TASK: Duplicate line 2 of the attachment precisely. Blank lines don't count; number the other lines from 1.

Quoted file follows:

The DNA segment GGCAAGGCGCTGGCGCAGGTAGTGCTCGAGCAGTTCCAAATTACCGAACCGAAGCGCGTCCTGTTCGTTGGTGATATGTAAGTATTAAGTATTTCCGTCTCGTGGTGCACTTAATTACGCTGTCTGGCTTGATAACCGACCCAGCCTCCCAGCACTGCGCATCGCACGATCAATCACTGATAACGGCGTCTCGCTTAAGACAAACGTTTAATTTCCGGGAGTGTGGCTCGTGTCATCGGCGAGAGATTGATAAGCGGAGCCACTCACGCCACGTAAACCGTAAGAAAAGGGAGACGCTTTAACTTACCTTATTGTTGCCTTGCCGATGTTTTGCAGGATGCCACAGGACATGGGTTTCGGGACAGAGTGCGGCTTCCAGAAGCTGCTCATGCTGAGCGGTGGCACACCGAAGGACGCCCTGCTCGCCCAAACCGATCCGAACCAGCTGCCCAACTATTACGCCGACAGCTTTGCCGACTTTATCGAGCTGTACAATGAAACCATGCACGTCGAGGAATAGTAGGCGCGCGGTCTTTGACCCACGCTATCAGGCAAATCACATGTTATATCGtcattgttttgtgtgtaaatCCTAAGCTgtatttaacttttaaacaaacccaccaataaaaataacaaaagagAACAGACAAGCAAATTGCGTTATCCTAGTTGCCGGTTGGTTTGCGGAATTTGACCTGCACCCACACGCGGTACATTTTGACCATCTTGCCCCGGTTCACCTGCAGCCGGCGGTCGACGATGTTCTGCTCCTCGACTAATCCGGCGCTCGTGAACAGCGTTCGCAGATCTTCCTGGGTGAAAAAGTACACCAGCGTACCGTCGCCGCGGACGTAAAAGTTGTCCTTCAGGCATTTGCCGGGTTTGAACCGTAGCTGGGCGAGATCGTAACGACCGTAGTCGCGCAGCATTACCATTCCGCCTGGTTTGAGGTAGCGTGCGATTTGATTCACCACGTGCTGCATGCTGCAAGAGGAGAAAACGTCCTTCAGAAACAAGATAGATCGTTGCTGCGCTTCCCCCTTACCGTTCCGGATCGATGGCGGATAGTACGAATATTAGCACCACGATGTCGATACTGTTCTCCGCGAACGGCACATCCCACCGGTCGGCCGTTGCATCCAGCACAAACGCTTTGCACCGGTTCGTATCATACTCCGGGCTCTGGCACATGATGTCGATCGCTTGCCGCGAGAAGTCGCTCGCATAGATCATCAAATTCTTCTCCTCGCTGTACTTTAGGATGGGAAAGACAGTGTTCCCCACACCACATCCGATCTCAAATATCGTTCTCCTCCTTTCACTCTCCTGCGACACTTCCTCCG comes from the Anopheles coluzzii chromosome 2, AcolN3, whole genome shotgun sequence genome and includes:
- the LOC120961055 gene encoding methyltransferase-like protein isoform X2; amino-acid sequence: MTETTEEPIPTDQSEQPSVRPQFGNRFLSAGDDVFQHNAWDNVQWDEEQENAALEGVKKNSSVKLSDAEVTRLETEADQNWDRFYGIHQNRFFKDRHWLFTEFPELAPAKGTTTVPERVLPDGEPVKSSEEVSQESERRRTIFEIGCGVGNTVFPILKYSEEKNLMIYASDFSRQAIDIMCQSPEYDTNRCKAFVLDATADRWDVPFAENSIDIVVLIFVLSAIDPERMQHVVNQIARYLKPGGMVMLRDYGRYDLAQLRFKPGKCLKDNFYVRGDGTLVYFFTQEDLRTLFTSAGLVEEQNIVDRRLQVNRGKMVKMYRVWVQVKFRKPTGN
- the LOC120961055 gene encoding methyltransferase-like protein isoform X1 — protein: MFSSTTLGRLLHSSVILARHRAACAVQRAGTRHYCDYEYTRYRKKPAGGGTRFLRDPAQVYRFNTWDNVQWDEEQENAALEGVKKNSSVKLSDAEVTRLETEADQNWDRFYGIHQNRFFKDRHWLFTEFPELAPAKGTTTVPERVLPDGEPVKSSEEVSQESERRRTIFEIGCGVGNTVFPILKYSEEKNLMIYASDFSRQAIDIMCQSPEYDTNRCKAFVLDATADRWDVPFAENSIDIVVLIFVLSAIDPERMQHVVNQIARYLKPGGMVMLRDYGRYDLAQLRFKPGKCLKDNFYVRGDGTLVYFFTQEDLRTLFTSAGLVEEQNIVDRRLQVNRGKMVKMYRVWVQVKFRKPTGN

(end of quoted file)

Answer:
- the LOC120961055 gene encoding methyltransferase-like protein isoform X2; amino-acid sequence: MTETTEEPIPTDQSEQPSVRPQFGNRFLSAGDDVFQHNAWDNVQWDEEQENAALEGVKKNSSVKLSDAEVTRLETEADQNWDRFYGIHQNRFFKDRHWLFTEFPELAPAKGTTTVPERVLPDGEPVKSSEEVSQESERRRTIFEIGCGVGNTVFPILKYSEEKNLMIYASDFSRQAIDIMCQSPEYDTNRCKAFVLDATADRWDVPFAENSIDIVVLIFVLSAIDPERMQHVVNQIARYLKPGGMVMLRDYGRYDLAQLRFKPGKCLKDNFYVRGDGTLVYFFTQEDLRTLFTSAGLVEEQNIVDRRLQVNRGKMVKMYRVWVQVKFRKPTGN